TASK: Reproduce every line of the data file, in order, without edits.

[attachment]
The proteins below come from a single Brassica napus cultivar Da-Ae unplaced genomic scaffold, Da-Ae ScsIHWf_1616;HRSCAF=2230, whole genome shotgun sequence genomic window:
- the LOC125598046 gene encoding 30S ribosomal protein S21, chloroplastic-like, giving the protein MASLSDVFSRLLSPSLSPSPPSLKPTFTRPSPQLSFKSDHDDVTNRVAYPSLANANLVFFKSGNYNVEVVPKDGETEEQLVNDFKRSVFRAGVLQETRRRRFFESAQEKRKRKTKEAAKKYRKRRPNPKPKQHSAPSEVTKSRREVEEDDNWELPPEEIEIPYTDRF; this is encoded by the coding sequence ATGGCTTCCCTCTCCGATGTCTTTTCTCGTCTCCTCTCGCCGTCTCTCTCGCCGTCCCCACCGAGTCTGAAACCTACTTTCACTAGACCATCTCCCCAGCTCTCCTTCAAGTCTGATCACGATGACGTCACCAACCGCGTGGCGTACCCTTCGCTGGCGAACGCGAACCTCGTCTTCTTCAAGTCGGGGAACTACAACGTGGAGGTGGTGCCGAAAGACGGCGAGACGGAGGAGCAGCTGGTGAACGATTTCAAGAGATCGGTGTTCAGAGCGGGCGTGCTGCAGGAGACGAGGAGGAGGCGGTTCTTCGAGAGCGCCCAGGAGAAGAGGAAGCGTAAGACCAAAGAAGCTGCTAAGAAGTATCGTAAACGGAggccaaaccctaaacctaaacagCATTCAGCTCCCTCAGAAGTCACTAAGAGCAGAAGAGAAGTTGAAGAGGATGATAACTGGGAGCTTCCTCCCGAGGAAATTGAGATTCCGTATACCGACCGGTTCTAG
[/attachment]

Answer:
The proteins below come from a single Brassica napus cultivar Da-Ae unplaced genomic scaffold, Da-Ae ScsIHWf_1616;HRSCAF=2230, whole genome shotgun sequence genomic window:
- the LOC125598046 gene encoding 30S ribosomal protein S21, chloroplastic-like, giving the protein MASLSDVFSRLLSPSLSPSPPSLKPTFTRPSPQLSFKSDHDDVTNRVAYPSLANANLVFFKSGNYNVEVVPKDGETEEQLVNDFKRSVFRAGVLQETRRRRFFESAQEKRKRKTKEAAKKYRKRRPNPKPKQHSAPSEVTKSRREVEEDDNWELPPEEIEIPYTDRF; this is encoded by the coding sequence ATGGCTTCCCTCTCCGATGTCTTTTCTCGTCTCCTCTCGCCGTCTCTCTCGCCGTCCCCACCGAGTCTGAAACCTACTTTCACTAGACCATCTCCCCAGCTCTCCTTCAAGTCTGATCACGATGACGTCACCAACCGCGTGGCGTACCCTTCGCTGGCGAACGCGAACCTCGTCTTCTTCAAGTCGGGGAACTACAACGTGGAGGTGGTGCCGAAAGACGGCGAGACGGAGGAGCAGCTGGTGAACGATTTCAAGAGATCGGTGTTCAGAGCGGGCGTGCTGCAGGAGACGAGGAGGAGGCGGTTCTTCGAGAGCGCCCAGGAGAAGAGGAAGCGTAAGACCAAAGAAGCTGCTAAGAAGTATCGTAAACGGAggccaaaccctaaacctaaacagCATTCAGCTCCCTCAGAAGTCACTAAGAGCAGAAGAGAAGTTGAAGAGGATGATAACTGGGAGCTTCCTCCCGAGGAAATTGAGATTCCGTATACCGACCGGTTCTAG